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VickySilver

Coin Hoarder
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Everything posted by VickySilver

  1. Hi Peter, Can you "linkify" the 1856 farthing?
  2. Coins as investment? Good luck! Although they may end up bringing more money that they were purchased for in some instances, overall I would not begin to count on bringing in retirement money. Funny thing I have noted about collecting is that some of the mediocre to lesser coins (in monetary value) have been some of my very favorite. No doubt when the day comes to resell they will not bring a lot. In fact, and understandably so, dealers will likely "cherrypick" the more expensive bits and dump or lot up the lesser coins. Some of the more expensive bits may or may not bring a profit - likely the lesser bits will lose out as investment. As far as the certifying game and London coins or others who take ordinary coins, slab them, and then sell them for crazy numbers, even I who am a bit equivocal about slabbing, come down firmly against this not only because I do not see the added value but because it seems squarely a ripoff. As a collector I rather resent the dealers and flippers who drive up prices and have no interest in the coins themselves...
  3. Peckris, I think the point is that people likely have not been searching out the obscure differences that make a slender 3 a slender 3. I can quite imagine that with more searching more will turn up - doubtlessly many on this forum have more experience than I but will note I have NEVER looked for this type before, and it was only after this sale that I looked at my two specimens (oh well, not "slender 3's"). This coin has far less going for it even than, say, the US 1970 S one cent of the small date. In the end this is a minor variety and not a date or mintmark individual coin like the 1882 London mint coin. Absolutely outrageous that this slender 3 coin attracts other than minimal interest. Not even an overdate and NOT a major varietal. I will not name names but I know a collector that collects by die state and so would have multiple specimens from the same die. There is something for everybody I suppose and am thankful that collectors paying such money must not be interested in the relatively rare bits that I go after...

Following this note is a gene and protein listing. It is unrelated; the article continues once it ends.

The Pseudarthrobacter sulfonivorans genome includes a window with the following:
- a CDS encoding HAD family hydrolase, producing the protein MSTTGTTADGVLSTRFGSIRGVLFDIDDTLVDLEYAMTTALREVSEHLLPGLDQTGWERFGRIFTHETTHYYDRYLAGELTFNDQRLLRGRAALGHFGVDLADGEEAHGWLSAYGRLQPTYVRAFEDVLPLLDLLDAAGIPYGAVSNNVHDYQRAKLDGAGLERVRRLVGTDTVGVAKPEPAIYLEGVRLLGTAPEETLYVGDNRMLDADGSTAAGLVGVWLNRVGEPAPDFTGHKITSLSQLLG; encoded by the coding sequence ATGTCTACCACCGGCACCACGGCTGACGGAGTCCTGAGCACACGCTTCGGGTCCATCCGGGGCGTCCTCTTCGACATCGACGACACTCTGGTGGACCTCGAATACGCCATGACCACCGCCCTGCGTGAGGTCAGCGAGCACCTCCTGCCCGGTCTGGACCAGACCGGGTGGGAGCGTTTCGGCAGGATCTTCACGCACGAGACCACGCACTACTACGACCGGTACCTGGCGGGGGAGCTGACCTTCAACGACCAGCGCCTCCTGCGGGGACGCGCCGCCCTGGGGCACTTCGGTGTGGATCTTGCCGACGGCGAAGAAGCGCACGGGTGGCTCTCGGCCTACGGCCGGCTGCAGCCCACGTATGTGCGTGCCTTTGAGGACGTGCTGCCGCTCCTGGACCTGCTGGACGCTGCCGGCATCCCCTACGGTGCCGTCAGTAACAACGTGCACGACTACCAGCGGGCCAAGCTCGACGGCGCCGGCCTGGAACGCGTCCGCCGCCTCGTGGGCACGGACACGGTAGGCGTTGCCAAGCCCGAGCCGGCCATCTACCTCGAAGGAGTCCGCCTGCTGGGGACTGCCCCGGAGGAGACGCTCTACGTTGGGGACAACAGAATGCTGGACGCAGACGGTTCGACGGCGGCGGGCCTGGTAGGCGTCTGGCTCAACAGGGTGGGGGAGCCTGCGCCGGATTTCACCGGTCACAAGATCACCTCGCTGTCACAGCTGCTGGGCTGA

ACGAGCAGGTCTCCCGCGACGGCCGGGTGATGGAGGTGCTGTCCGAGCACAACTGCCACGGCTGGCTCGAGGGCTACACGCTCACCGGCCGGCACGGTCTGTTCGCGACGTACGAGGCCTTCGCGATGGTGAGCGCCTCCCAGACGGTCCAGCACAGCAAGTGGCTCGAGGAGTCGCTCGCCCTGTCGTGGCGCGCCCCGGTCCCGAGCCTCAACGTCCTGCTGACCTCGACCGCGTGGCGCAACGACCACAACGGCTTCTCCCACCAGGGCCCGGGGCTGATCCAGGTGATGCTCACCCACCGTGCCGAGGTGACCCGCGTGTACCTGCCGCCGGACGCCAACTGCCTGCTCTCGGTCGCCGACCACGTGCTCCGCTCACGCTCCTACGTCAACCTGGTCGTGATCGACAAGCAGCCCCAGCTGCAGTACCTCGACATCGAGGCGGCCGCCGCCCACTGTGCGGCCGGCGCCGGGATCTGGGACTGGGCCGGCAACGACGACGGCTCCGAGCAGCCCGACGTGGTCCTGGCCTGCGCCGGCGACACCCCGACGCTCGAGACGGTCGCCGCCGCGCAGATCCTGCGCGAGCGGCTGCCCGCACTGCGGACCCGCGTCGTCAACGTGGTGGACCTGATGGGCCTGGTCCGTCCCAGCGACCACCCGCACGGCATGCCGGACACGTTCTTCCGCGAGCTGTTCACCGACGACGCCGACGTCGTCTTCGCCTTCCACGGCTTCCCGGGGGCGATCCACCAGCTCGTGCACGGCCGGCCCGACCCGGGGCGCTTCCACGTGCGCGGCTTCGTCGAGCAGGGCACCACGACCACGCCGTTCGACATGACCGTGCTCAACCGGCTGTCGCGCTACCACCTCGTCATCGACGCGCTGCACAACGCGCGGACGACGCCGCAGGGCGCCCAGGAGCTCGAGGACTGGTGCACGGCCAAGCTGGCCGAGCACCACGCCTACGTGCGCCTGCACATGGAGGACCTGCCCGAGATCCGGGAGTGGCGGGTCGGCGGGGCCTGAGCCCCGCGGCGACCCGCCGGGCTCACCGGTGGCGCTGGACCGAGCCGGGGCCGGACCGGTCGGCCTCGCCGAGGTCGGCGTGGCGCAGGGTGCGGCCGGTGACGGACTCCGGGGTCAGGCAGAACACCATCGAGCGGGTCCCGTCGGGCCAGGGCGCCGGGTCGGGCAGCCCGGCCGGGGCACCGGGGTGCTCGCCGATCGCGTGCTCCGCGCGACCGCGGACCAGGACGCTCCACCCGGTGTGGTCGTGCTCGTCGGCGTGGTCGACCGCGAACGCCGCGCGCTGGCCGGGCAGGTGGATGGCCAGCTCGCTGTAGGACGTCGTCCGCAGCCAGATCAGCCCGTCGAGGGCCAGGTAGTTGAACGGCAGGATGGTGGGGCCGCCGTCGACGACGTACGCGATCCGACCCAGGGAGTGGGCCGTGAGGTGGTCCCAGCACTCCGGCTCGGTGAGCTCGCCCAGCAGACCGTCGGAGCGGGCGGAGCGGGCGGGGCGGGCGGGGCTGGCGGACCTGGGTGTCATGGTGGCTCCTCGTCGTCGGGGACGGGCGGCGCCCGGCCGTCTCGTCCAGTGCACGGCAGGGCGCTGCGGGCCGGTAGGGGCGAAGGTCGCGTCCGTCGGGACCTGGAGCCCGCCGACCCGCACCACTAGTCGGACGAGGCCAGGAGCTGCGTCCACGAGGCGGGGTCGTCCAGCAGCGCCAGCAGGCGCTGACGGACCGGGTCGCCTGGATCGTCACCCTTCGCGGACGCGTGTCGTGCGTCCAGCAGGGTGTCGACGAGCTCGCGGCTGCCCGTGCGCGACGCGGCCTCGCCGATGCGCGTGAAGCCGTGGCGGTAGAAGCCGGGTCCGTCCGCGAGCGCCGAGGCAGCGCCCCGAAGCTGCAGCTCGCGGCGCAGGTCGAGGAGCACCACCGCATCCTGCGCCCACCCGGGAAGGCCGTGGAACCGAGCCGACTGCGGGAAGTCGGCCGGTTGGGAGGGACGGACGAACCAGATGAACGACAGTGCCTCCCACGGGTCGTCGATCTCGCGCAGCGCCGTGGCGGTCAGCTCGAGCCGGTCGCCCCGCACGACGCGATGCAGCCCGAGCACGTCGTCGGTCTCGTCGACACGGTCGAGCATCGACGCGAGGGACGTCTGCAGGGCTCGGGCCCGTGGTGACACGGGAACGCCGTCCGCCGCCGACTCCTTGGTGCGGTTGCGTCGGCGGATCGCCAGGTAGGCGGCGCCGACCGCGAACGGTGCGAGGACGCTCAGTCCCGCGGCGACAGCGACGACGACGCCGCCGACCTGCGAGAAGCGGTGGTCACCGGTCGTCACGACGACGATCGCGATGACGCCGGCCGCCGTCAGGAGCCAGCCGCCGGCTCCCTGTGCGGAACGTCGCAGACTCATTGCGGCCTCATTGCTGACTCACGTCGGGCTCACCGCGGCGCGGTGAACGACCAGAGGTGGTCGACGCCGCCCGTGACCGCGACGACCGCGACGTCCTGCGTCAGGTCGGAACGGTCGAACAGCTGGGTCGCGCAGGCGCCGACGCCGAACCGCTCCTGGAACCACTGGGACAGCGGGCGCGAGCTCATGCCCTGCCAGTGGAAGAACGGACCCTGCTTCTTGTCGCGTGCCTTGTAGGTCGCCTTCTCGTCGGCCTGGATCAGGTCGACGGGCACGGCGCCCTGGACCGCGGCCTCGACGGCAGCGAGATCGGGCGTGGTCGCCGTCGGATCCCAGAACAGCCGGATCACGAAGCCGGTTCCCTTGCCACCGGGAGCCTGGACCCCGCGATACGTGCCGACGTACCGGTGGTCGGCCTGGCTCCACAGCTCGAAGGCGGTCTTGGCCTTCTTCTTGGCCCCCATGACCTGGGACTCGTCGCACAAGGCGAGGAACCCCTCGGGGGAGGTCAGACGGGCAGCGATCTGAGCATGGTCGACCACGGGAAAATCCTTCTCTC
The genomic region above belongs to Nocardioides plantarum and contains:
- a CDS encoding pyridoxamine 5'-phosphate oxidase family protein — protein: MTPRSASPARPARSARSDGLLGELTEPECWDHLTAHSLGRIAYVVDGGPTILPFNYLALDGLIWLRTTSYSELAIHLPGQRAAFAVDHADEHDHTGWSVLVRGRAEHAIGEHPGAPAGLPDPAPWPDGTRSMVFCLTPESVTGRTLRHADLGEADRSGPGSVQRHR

4. Yes, sorry about that as it is term for copper coins (even if of alloy) when they retain excellent luster. These would be top coins, and was trying to emphasize how ridiculous (IMO) was the price paid for the slender 3 or die marked 5 pennies. I would very much prefer the set of key pennies any day, not that they are cheap. What is difficult to fathom is that an 1882 London (NOT Heaton) penny in mint [red] would likely bring less than this overblown bit and yet is a date and mint combination likely of greater rarity and not subject to increase of finds now that the type has been identified as rare.
  5. Well, increase in objectivity is the point, no matter what one's perspective is. Unfortunately there has been probably much more subjectivity in "traditional" grading, even using the examples you have brought forth. In another post one of the posters said he would discount a TPG coin. If so, please let me have first look at ALL of your PCGS 65 red coins prior to 1930. Back to the introductory post before the pirating: 19k for the slender 3 penny - does the purchaser realize he has paid above and beyond the cumulative value of the following for a minor variety: 1849 red unc. 1856 PT red unc. 1856 OT red unc. 1860 red unc. copper 1864 crosslet 4 red unc. 1864 "plain" 4 red unc. 1869 red unc. 1871 red unc. 1875 H red unc. 1882 London vf or so Simply incredible.